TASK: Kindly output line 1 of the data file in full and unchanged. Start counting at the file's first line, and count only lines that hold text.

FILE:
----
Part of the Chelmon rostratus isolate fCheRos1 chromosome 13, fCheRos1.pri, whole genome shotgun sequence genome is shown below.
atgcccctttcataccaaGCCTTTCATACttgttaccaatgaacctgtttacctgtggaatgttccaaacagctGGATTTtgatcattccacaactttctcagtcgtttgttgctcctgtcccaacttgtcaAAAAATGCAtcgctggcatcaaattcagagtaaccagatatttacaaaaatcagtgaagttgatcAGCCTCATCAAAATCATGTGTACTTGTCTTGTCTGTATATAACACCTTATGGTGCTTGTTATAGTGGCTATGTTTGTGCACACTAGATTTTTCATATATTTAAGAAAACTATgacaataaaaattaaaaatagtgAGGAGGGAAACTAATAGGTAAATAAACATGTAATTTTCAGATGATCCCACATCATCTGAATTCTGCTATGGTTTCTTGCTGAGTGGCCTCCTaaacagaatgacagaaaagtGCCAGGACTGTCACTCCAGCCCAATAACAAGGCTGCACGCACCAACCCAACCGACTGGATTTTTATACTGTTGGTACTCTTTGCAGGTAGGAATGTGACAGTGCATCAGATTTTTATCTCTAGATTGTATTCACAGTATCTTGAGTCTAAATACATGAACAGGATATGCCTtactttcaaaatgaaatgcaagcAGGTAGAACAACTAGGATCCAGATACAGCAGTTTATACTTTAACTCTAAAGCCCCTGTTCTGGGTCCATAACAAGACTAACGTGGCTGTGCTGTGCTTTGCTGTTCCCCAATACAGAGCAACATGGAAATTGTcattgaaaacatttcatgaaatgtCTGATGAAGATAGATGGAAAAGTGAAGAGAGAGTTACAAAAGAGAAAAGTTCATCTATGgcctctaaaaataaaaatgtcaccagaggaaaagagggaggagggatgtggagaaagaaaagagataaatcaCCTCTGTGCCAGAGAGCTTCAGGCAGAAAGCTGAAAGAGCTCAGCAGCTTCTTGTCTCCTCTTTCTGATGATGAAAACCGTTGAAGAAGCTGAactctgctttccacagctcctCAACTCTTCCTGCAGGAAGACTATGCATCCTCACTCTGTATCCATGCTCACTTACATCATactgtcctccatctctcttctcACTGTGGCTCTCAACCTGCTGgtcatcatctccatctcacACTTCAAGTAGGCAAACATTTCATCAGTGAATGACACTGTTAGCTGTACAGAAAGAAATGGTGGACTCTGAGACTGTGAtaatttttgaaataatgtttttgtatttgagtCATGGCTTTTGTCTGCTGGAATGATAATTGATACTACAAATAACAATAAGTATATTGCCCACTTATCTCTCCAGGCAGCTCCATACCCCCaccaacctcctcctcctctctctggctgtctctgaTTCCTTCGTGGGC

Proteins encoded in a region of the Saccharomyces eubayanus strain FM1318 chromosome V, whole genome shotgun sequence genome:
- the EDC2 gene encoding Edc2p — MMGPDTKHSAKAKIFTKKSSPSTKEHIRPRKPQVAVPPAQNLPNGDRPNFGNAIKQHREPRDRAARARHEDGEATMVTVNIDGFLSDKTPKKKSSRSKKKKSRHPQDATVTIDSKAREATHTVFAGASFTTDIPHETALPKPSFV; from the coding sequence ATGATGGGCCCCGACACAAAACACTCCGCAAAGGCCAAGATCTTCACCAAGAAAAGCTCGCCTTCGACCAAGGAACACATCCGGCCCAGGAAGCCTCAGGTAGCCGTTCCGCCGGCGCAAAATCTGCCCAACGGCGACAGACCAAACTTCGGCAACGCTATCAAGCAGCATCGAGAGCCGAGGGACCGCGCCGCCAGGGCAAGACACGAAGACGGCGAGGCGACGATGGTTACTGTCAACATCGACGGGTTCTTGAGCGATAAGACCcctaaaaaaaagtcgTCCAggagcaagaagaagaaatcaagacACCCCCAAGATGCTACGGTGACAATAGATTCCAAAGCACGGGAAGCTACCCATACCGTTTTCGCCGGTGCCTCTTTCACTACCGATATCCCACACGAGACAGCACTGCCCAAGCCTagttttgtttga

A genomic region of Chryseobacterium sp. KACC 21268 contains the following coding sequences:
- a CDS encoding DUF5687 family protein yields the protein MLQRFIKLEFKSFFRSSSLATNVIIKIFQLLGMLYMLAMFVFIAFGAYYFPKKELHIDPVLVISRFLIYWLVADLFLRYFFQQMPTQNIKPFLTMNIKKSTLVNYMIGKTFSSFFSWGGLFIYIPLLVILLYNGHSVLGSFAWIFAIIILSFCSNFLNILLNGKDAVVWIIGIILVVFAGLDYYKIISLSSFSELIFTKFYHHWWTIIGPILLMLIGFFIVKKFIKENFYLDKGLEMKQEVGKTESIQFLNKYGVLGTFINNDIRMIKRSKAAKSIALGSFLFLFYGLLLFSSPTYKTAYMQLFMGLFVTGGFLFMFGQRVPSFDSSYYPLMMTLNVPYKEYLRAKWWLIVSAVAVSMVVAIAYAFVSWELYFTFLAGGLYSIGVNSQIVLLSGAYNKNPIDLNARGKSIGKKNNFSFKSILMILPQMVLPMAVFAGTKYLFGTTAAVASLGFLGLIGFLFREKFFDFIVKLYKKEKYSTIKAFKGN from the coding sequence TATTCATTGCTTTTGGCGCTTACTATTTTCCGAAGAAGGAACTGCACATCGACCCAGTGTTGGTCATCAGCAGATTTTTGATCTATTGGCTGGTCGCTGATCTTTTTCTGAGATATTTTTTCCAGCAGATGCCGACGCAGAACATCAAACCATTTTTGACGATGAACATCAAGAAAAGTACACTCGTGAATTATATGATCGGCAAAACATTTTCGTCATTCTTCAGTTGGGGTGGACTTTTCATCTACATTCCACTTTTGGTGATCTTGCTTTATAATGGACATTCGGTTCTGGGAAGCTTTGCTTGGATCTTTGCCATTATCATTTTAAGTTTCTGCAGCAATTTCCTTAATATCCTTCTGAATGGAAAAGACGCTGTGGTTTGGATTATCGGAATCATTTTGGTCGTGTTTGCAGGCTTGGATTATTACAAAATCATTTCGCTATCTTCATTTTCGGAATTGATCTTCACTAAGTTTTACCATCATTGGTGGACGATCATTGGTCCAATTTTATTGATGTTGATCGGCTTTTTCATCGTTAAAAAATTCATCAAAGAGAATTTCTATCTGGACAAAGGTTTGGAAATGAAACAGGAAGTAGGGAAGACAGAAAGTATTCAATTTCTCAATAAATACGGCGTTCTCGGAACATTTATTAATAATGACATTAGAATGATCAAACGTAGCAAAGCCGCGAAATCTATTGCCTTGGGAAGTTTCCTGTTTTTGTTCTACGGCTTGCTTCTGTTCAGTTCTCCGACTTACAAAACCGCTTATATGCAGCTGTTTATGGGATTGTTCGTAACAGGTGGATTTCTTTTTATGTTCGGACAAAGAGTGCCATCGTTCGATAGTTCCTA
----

Part of the Chelmon rostratus isolate fCheRos1 chromosome 13, fCheRos1.pri, whole genome shotgun sequence genome is shown below.